Metastatic breast cancer treatment surgery, chemo, and more power in costa rica


If you already have a medical oncologist (if this is a recurrence of a previous diagnosis), then he or she will work with you and recommend other specialists to develop a metastatic breast cancer treatment plan. If metastatic breast cancer is the first breast cancer diagnosis you’ve ever had ("de novo metastatic"), you probably don’t yet have a medical oncologist. In this case, it’s most likely that your primary care physician will recommend a medical oncologist for you, who will then recommend any additional specialists to join your treatment team.

It may seem logical to assume that metastatic breast cancer that has come back after an earlier breast cancer has the same hormone-receptor status and HER2 status as the original cancer. Still, research has shown that the "personality" of the metastatic cancer may be different than the original cancer. For example, the hormone-receptor status may change from hormone-receptor-positive to hormone-receptor-negative or vice versa. The HER2 status also may be different than the original breast cancer. If either of these factors have changed, they can affect your breast cancer treatment plan. You may want to ask your doctor how the hormone-receptor status and HER2 status of the metastatic breast cancer was determined. You also may want to ask if a biopsy of the metastatic cancer should be done. Research on new treatments for metastatic breast cancer is ongoing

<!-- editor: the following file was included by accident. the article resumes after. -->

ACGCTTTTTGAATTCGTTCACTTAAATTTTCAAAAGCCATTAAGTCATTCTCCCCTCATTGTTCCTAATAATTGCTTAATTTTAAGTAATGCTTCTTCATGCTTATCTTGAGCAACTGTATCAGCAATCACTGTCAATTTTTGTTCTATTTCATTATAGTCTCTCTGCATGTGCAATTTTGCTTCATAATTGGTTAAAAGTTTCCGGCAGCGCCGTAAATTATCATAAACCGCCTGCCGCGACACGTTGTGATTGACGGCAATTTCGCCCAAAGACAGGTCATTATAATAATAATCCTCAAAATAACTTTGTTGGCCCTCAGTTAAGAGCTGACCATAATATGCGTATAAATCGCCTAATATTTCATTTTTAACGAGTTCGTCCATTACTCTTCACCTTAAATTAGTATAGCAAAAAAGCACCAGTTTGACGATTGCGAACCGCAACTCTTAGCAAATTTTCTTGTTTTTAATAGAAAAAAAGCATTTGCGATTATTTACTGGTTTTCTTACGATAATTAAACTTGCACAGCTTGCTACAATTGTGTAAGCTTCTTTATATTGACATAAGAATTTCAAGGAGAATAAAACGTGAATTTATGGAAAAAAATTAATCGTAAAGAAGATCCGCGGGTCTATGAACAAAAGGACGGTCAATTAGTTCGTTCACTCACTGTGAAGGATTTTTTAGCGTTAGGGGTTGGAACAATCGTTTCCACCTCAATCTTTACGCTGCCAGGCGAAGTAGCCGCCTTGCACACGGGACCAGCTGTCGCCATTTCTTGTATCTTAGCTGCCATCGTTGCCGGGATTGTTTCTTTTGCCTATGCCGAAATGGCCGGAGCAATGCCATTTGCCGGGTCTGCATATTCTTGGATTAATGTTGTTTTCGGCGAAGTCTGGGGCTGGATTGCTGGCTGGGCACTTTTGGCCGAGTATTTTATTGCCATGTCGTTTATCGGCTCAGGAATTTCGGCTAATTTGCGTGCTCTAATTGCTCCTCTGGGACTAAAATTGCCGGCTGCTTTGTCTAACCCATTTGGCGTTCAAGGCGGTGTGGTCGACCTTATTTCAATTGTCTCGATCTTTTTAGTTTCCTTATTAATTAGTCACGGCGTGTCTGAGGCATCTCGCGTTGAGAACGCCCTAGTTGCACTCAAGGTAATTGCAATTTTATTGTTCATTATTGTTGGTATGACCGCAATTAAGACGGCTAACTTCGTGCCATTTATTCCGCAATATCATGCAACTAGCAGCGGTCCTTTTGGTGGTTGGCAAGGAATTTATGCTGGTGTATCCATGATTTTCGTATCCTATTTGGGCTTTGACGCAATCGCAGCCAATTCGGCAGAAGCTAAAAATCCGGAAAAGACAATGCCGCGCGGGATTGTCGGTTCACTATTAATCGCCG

Scientists are continually studying new medicines to treat metastatic breast cancer with fewer side effects. As scientists learn more about how breast cancer genetics affect how the cancer grows and responds to certain treatments, they will be able to more precisely target treatments for specific types of breast cancer or that make the cancer more likely to respond to other treatments.

If you’re being treated for metastatic breast cancer, you and your doctor might consider whether participating in a clinical trial makes sense for you. Clinical trials are designed to answer very specific questions about a new treatment approach, so your unique situation will be carefully considered before you’re accepted into a clinical trial. Besides the benefits you might get from the treatment being studied, being in a clinical trial allows you to help researchers find better breast cancer treatments that may help extend lives in the future.

There is time for you to get the information and attention you need to make decisions, even if it means extra phone calls to go over the information. If you’re in shock or feeling scared or angry, it can be hard to process what you hear when you’re talking to your doctor the first time. Bring someone with you who can take notes, or bring a tape recorder. Don’t be afraid to ask questions or ask if one medical specialist has talked to another. Each doctor may give you new information that helps complete the whole treatment picture. Take the time you need to make decisions. If you’d prefer to think about treatment options and then call your doctor with your decision, let your doctor know. Each person makes decisions in a different way.